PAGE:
How is coccydynia (tailbone pain) treated?

Treatment usually consists of non-steroidal anti-inflammatory drugs (NSAIDs) -- such as ibuprofen and naproxen -- to reduce inflammation (swelling), and the use of a therapeutic sitting cushion to take the pressure off the tailbone when sitting. It might take many weeks or months of conservative treatment before there is major pain relief.

Other possible treatments for coccydynia include the following:

  • Your doctor might refer you to a biomedical engineer to be measured for a customized seating cushion. This cushion provides an "open area" in the surface that shifts the weight off the tailbone to promote healing.
  • Your health care provider might also consider physical therapy. This could include exercise to stretch the ligaments -- the tissue that connects bone to bone in a joint -- and strengthen the supporting muscles.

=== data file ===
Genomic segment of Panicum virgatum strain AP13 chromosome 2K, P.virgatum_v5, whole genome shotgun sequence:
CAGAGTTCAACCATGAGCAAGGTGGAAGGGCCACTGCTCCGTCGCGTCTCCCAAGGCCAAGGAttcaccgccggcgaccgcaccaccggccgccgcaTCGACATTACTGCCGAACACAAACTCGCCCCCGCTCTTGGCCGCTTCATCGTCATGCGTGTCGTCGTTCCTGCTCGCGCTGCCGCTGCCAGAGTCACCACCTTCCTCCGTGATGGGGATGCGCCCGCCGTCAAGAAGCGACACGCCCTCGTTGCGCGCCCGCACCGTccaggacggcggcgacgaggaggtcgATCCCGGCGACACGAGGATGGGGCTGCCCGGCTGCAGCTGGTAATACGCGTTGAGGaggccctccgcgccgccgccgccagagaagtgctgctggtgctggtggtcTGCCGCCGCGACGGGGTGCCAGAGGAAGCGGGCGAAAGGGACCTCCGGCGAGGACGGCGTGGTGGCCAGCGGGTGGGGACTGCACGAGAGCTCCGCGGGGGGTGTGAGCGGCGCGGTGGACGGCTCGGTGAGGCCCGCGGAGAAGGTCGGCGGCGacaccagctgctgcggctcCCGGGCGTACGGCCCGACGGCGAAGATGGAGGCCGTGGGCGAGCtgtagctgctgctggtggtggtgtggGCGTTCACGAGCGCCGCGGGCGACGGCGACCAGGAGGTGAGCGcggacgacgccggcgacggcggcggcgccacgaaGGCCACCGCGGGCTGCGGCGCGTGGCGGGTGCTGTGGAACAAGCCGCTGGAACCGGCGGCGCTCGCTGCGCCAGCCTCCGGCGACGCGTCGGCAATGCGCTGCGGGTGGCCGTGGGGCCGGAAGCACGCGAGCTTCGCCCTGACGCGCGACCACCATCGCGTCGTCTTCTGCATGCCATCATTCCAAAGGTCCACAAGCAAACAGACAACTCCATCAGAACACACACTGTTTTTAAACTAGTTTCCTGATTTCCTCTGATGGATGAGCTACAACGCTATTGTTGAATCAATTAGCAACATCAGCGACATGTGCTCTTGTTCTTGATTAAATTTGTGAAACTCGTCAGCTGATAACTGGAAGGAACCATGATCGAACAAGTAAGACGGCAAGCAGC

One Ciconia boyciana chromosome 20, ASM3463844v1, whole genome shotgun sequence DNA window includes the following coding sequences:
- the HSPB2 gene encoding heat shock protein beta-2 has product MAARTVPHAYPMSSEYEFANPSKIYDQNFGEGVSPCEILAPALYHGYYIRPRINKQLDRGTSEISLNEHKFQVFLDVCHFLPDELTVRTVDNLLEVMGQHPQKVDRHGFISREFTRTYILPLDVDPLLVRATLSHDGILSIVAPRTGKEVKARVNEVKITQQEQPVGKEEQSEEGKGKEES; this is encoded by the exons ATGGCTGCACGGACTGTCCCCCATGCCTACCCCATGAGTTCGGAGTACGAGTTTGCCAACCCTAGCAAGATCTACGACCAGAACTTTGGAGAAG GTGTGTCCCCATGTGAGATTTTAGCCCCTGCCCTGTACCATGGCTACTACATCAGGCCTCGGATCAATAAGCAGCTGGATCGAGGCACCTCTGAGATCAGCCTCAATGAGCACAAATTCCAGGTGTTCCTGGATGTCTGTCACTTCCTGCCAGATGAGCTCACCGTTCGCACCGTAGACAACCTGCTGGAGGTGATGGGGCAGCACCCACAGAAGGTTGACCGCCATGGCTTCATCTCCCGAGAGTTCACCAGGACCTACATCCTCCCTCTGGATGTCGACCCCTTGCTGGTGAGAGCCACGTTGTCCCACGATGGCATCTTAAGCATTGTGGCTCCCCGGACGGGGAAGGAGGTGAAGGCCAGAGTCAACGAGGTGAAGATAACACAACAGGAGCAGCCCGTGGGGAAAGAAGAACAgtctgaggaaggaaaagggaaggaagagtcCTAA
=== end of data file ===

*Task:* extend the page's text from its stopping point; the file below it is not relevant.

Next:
• Treatments such as heat, massage, and ultrasound might also be used.
  • Coccygeal manipulation is used to move the coccyx back into its proper position and relieve pain.
  • Coccygectomy (surgery to remove the coccyx) is considered in rare and very severe cases only, when extensive conservative management does not control the pain. The main risks of surgery are infection and wound-healing problems. There is also a significant risk that the surgery will not bring pain relief.
  • Depression and anxiety should be aggressively treated.
  • A multidisciplinary chronic pain rehabilitation program might be offered in some instances.

Last reviewed by a Cleveland Clinic medical professional on 07/22/2014.


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